Janet Yellen, Ph.D., made history this month as the first woman ever to be chosen to head the Federal Reserve. According to some accounts, this makes her the second most powerful person in the world and the most powerful woman. The person who controls the purse strings of the most powerful economy affects economies world-wide. And even more noteworthy, the banking industry (notably dominated by suit-wearing white males) is being led by a woman.
But Janet Yellen is not just any woman. Associates, fellow-students and acquaintances say she could have succeeded in any field that challenged her considerable intellect, but she switched from math to economics, because she saw it as a way to help people. Economics “set her on fire.” And after serving the Fed off and on for 36 years, she will assume the role of Director January 31, 2014.
Who is Janet Yellen?
Janet Yellen’s Tenure with the Federal Reserve
Janet began her uninterrupted service to the Fed in 1994, with President Clinton’s appointment to The Board of Governors. She was recommended by her long-time colleague from Berkeley’s Hass School of Business, Laura D’Andrea Tyson. Laura was chairperson of the Council of Economic Advisers, which made her Clinton’s top economist at the White House.
Since then, her positions have been:
- Chairperson Council of Economic Advisers
- Chief Executive, Federal Reserve Bank of San Francisco
- Vice Chairwoman, Federal Reserve
The Real Power behind Yellen’s 5 foot Stature
Prior to being appointed to head the Federal Reserve, Forbes listed her as #72 on its most powerful people list. She has been formulating economic policy for decades. And her insights have shaped how the Fed operates today. She “spearheaded the 2% annual inflation rate” goal to maintain a healthy growth rate in operation since 2010.
Her peers in the field describe her arguments as well-reasoned, factually-based, frequently presenting unarguable analysis that does not anger or demean her opponents. They also maintain that in spite of her soft-spoken Brooklyn-accented delivery, she is fearless in presenting her beliefs and courageous in the face of opposition.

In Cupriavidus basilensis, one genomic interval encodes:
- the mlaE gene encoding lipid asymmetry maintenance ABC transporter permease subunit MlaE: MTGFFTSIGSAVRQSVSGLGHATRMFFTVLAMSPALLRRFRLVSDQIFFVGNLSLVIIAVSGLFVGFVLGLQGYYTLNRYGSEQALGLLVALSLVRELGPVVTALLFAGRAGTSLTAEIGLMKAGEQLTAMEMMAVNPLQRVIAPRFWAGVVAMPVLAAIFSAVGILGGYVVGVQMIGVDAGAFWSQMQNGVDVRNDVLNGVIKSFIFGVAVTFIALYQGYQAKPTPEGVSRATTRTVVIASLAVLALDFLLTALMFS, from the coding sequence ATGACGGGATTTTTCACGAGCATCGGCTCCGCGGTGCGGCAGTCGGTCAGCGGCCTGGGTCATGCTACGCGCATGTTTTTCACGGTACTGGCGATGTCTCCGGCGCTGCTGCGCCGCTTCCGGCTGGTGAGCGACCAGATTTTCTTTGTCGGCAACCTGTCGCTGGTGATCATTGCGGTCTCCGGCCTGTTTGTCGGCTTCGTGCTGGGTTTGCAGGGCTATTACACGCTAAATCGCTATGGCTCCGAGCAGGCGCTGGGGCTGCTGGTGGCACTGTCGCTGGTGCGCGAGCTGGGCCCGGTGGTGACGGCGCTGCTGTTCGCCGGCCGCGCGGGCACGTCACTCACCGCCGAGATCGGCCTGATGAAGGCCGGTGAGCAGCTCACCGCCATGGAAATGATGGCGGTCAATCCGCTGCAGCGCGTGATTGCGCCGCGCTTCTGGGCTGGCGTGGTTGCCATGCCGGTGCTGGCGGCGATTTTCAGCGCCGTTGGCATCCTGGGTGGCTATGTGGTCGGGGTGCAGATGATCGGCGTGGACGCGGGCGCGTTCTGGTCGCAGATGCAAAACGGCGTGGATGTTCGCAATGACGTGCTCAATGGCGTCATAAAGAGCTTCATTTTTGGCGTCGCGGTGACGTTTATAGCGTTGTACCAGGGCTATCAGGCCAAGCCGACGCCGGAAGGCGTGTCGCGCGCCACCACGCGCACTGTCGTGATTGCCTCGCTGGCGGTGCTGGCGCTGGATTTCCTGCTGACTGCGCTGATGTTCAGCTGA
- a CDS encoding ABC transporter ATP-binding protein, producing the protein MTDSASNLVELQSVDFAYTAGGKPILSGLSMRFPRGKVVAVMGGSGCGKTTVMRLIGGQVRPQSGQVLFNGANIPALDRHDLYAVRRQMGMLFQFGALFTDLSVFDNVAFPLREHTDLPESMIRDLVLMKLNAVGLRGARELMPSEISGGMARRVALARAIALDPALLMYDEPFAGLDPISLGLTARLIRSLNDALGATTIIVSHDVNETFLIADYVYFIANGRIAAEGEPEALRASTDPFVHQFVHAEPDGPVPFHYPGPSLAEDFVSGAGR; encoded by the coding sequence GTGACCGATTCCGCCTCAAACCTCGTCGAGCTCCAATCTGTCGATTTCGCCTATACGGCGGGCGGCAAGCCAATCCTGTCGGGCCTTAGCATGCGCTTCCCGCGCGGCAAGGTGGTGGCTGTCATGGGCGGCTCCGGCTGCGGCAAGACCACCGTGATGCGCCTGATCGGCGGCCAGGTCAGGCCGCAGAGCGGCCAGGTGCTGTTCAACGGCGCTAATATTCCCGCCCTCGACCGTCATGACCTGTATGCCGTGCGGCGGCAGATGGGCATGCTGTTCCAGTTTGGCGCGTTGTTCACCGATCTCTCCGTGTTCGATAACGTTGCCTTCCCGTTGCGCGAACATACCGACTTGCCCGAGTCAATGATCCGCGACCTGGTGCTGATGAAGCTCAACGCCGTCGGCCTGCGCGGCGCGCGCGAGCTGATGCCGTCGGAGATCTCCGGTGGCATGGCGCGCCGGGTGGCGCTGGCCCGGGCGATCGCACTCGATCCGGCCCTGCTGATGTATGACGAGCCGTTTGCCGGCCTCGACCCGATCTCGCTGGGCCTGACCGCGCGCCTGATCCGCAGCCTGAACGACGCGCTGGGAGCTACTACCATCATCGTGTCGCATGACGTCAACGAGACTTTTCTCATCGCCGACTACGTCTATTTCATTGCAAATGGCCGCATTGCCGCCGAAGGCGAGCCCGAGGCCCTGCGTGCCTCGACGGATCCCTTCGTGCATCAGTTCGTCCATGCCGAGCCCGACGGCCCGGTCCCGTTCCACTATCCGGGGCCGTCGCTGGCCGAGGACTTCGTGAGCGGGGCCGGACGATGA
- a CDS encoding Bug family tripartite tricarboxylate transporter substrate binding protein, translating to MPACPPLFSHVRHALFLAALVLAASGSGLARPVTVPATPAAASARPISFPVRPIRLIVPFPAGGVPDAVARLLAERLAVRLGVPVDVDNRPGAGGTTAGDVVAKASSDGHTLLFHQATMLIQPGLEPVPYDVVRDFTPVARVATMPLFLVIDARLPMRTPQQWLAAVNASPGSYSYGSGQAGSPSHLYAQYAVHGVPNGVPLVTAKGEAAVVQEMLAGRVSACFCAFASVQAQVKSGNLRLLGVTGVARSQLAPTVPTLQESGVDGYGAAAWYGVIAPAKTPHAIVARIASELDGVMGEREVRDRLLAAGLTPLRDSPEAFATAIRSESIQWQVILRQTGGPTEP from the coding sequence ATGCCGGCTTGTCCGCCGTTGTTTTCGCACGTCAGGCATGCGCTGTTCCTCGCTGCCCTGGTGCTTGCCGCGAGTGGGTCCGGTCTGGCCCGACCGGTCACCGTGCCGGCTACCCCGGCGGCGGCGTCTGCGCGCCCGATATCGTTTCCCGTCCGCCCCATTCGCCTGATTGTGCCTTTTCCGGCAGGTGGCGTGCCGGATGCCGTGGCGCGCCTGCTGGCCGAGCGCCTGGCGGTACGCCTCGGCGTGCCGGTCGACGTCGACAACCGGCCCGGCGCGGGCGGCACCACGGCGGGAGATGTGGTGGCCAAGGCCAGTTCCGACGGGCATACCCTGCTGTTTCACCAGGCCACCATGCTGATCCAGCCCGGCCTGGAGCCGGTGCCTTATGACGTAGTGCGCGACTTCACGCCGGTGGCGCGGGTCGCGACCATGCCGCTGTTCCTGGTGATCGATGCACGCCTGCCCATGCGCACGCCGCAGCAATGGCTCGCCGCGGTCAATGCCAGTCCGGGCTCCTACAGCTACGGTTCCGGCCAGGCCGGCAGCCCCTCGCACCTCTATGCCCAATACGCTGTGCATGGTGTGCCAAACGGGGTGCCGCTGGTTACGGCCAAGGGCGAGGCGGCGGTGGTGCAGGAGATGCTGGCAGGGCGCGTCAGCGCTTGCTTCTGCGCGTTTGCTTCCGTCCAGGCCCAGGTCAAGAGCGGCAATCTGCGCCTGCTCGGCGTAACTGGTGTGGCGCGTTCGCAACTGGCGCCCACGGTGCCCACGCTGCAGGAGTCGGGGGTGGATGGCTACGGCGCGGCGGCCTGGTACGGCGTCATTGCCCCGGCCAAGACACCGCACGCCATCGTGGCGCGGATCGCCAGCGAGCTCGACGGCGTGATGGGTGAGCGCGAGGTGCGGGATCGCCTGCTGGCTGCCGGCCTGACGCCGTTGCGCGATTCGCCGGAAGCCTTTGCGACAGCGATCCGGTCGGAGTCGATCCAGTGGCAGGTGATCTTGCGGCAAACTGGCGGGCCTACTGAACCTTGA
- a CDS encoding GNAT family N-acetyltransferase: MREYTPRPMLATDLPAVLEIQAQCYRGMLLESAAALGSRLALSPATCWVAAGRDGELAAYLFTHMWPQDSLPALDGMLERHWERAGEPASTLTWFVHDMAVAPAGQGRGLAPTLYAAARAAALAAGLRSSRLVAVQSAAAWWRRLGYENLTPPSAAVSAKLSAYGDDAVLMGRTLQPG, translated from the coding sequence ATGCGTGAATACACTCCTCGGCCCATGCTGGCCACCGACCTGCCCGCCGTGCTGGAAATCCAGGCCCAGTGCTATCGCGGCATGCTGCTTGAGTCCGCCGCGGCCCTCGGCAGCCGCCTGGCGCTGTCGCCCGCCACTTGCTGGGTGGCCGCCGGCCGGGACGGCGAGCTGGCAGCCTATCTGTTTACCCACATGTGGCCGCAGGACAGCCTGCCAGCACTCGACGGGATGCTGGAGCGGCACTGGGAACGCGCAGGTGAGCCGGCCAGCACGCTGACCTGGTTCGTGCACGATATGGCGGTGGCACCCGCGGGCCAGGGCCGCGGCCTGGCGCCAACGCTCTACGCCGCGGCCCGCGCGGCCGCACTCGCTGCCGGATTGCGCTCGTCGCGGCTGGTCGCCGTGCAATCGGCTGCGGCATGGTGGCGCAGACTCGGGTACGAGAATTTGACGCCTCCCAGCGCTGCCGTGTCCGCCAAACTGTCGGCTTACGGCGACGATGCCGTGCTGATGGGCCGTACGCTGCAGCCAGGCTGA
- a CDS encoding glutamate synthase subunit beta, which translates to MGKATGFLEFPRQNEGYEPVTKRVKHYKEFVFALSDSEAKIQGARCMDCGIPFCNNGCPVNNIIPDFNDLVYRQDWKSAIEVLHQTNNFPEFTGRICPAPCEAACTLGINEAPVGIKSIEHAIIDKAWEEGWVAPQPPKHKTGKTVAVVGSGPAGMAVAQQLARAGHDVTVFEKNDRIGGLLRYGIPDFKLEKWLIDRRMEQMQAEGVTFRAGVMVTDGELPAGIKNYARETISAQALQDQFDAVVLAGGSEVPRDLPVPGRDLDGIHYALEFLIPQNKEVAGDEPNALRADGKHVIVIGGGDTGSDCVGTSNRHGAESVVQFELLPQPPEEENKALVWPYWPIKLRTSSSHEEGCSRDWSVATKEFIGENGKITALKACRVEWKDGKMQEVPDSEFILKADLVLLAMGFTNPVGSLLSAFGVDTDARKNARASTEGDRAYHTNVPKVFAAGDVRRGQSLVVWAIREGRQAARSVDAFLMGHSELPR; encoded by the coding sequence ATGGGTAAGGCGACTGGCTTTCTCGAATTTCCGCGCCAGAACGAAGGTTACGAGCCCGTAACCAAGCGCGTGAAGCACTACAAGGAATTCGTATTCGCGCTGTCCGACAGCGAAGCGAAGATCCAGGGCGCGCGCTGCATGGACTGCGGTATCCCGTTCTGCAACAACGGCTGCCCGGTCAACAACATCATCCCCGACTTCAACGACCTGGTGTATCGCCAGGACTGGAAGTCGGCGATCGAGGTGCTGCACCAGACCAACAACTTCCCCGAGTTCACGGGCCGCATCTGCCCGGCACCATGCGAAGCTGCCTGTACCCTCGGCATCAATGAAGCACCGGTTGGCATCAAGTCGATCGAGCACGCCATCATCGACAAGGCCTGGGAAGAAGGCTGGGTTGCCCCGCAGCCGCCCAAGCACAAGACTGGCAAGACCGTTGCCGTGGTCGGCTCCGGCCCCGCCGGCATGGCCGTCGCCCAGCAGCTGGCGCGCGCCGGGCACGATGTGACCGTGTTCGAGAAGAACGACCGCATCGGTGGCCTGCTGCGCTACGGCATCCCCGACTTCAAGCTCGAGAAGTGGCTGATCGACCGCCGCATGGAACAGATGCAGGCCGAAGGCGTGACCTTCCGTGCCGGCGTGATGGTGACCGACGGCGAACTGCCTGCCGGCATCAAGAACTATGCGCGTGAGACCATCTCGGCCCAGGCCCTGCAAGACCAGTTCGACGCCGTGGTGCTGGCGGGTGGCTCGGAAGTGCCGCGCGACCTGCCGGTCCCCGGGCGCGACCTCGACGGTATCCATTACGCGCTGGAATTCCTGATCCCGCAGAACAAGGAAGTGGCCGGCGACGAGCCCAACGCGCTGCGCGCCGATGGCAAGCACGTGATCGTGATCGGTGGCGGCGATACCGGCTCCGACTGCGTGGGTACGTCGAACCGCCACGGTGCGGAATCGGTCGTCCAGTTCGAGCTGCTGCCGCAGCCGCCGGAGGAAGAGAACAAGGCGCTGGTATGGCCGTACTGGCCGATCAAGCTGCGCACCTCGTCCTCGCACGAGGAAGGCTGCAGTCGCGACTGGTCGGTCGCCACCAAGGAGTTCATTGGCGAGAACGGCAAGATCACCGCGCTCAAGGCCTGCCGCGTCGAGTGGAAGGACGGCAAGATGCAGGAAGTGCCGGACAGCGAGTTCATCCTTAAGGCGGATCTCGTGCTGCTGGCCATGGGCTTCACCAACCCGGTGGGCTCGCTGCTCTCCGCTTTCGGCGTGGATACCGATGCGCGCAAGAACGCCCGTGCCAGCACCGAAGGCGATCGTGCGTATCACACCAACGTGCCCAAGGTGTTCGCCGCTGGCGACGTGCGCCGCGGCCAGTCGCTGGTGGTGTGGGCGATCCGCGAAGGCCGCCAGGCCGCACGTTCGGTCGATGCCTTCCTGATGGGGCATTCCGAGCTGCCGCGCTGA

Janet’s friends and associates also depict her feelings about unemployment as deeply personal. She does not equate the numbers with some elevated academic theory that doesn’t relate to the real world. Instead, she knows from her childhood experience and subsequent research how joblessness can disrupt families and ruin lives. Therefore she subscribes to the role of the Federal Reserve as an activist in its relationship with the markets and the banks. She is the first such economist since Paul Volcker served under President Carter.
There is some argument about how much the Fed can control inflation. But as the only bank that makes money and controls the source of that money to other banks, it’s in the driver seat of the economy right now. Janet has sworn to continue the balancing act of the policies under Bernecke and proceeding with the goal of maintaining 2% annual inflation. Like everyone, she would like to see unemployment decrease and Americans go back to work pursuing their dreams. Unlike everyone, she has spent decades researching how wages affect productivity, the effects of poverty on economies, etc. and has the determination, the heart and the position as Chairwoman of the Fed to make a difference.
Many observers predict that there will be little change, since she has occupied a prominent place at the Fed for two decades. Some people worry that she will be too conservative as a “dove” at the Central Bank, others worry that she will completely change the face of world-wide economies. The fact anyone is worried at all shows how much the Federal Reserve affects everyone’s lives. So far no one has worried that she is a woman or that she is 67 years old.
Role Model for Young Women
Janet reportedly perceives herself as “being in the prime of a late-blooming career.” But with her considerable academic credentials, including being a Guggenheim Fellow in the 80’s and authoring/co-authoring several papers and a book on macroeconomics, and her 36 years of service to the Fed, she is not exactly late blooming. She is an example for what dogged persistence can and should do for a gifted intellectual who wants to make a difference, regardless of gender.
All “firsts” get noticed and their careers and performance are closely watched. As the appointed head of the Fed, Janet Yellen will not be noticed for her gray hair, or whether she got her lipstick on straight. She will be judged by whether or not people are able to return to work and if the U.S. is able to return to the perceived prosperity of the 90’s. Equally important is what her position means for girls who are good at math. Her career points the way toward possibility. A girl who is smart and good at math and science should not hide her light under a bushel, as our grandmothers used to say. She should use her gifts, follow her passion and not let anyone discourage her from making a difference or even trying to change the world.